Who will apply Governor Gavin Newsom’s new COVID mask mandate?


California officials say the new one-month statewide indoor mask mandate is critical to preventing a new wave of COVID-19.

But it is not known who is responsible for the execution of this mandate.

Asked about the lack of an enforcement mechanism for the warrant, which went into effect Wednesday, Gov. Gavin Newsom said he “trusted” Californians to follow him, but did not provide details. that would happen if they didn’t.

“I have more confidence than you in the ability of people to do the right thing. That’s the answer, ”Newsom told a reporter at a press conference in Los Angeles on Wednesday.

“I think people are more capable once you give them the ‘why’ and the ‘what’ to apply … and I think a lot of people will apply themselves and do the right thing. . “

Local government officials say the state has given no guidance on the application, and some local authorities say they won’t enforce state order at all.

Some counties in California, including Sacramento, maintained their mask mandate even after the state suspended the original mandate in June.

Others like Fresno, Placer, Orange, Riverside and Stanislaus haven’t had a mask warrant in months. Some of their elected leaders say they will not help uphold the new order of state officials.

Orange County Supervisor Don Wagner said he expects to see “a lot of non-compliance” from residents.

“I just don’t believe it’s going to make a difference or that the governor has any science behind it,” Wagner said in the Orange County Register.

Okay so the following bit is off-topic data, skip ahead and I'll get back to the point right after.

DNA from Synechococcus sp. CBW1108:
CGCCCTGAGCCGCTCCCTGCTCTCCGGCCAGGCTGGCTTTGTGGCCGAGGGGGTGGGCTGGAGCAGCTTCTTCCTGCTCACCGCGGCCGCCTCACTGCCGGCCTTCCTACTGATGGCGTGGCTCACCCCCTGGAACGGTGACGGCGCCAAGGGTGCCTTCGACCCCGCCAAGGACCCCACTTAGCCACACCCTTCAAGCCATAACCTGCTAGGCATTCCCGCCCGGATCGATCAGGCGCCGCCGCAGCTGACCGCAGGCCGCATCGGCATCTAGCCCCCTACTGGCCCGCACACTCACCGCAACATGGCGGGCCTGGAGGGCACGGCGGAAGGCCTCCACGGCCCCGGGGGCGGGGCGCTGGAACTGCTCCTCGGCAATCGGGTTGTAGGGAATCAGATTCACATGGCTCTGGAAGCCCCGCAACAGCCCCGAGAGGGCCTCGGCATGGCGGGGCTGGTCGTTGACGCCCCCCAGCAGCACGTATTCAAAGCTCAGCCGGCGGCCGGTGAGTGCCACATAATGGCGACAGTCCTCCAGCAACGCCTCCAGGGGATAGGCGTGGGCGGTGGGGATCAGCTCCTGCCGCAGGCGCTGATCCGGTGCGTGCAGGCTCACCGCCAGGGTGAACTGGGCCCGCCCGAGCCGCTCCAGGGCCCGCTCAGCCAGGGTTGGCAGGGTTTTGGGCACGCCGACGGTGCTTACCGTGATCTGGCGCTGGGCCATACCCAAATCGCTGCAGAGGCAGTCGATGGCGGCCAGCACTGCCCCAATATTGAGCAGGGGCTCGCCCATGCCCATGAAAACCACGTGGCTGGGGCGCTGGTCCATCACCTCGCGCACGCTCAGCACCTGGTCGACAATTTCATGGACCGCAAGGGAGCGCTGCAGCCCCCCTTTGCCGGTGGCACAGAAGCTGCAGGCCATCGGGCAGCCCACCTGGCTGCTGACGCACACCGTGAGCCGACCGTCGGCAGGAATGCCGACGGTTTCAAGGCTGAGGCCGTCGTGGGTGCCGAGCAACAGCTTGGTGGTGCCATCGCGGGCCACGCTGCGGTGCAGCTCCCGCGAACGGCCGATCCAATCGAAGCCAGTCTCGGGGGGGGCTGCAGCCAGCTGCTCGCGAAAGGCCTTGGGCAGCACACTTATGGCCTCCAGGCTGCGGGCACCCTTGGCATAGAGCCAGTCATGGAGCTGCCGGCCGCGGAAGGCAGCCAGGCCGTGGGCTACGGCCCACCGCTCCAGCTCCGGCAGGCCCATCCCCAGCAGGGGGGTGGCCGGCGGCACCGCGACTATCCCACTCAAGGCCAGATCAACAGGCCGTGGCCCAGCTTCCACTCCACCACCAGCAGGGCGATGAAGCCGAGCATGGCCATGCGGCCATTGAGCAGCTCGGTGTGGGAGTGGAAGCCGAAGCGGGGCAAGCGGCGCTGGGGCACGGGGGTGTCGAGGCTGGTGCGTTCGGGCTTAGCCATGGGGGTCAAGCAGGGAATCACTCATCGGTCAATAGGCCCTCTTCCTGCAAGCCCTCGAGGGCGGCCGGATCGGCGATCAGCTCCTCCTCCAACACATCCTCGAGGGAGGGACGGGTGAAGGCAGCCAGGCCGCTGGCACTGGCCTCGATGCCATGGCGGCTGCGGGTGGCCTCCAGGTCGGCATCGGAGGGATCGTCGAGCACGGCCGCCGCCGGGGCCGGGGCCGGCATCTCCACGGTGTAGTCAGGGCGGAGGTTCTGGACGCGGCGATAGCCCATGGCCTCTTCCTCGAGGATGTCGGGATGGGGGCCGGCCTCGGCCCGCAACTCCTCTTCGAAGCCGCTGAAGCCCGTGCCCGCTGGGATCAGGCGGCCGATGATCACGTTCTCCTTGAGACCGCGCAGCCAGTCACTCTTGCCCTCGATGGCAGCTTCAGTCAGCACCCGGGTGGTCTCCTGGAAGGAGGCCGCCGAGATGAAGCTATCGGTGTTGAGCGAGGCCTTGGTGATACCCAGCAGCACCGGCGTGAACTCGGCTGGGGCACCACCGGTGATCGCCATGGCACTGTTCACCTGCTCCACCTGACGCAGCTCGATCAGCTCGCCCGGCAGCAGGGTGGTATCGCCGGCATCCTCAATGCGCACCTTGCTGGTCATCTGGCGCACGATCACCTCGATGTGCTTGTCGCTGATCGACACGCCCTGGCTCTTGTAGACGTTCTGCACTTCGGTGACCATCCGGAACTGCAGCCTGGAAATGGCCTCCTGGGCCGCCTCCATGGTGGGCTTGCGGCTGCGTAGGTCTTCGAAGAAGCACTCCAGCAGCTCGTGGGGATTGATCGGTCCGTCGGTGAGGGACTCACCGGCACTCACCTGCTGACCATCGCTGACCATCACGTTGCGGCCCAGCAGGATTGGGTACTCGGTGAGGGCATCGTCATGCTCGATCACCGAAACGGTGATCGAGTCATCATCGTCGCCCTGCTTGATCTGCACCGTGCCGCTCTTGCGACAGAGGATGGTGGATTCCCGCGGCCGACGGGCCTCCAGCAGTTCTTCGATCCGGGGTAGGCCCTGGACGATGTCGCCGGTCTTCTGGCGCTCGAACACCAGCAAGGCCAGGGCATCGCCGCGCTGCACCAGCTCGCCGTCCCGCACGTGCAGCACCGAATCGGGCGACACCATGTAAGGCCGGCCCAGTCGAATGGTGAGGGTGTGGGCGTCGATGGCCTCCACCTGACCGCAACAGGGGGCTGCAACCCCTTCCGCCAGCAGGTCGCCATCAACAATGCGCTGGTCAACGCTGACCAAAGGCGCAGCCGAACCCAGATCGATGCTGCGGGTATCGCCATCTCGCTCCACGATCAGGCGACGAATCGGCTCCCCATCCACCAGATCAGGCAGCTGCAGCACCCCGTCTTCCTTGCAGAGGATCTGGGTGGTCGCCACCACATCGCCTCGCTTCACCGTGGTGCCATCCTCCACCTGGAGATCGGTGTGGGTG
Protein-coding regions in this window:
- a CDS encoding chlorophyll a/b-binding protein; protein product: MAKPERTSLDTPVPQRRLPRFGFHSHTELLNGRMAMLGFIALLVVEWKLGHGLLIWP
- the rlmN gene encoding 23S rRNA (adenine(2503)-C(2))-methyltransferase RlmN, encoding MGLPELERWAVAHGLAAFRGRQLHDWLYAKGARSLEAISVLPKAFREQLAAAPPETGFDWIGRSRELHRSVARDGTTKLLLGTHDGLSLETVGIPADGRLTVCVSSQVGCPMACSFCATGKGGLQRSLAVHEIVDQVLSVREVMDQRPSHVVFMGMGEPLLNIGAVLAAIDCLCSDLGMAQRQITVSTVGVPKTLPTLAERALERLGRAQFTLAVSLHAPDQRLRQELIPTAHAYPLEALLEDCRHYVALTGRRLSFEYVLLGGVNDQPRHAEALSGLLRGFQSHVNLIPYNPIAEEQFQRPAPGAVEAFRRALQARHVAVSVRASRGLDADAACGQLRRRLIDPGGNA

The Placer County Sheriff’s Office said it lacked the resources and personnel to enforce the state mask order. The county’s top public health official, Dr Rob Oldham, said the app is unlikely.

“I really don’t hear much about the app, even from the state, so it’s a question we get a lot,” he said at a county meeting on Tuesday.

State agencies responsible for COVID-19 rules

California Health and Human Services Secretary Dr Mark Ghaly, announcing the warrant on Monday, said it would affect about 50% of Californians who are not currently subject to a county masking order.

Some state agencies have enforced state coronavirus mandates in the past.

During much of the pandemic, the California Department of Alcoholic Beverage Control took charge of enforcing the state’s COVID-19 rules in restaurants. Between July 2020 and February 2021, the agency visited California restaurants and bars nearly 190,000 times and filed 238 citations for things like serving customers indoors or outdoors when prohibited, or not require employees to wear masks.

Cal-OSHA, the state’s division of occupational safety and health, is responsible for enforcing state health ordinances among employees while they are on the job. The agency is listing its COVID-19-related violations online, which vary in penalty and severity.

Recently, for example, Cal-OSHA fined a Hayward Retirement Home over $ 20,000 for failing to “establish, implement and maintain effective written COVID procedures.”

When the counties maintain the mask warrants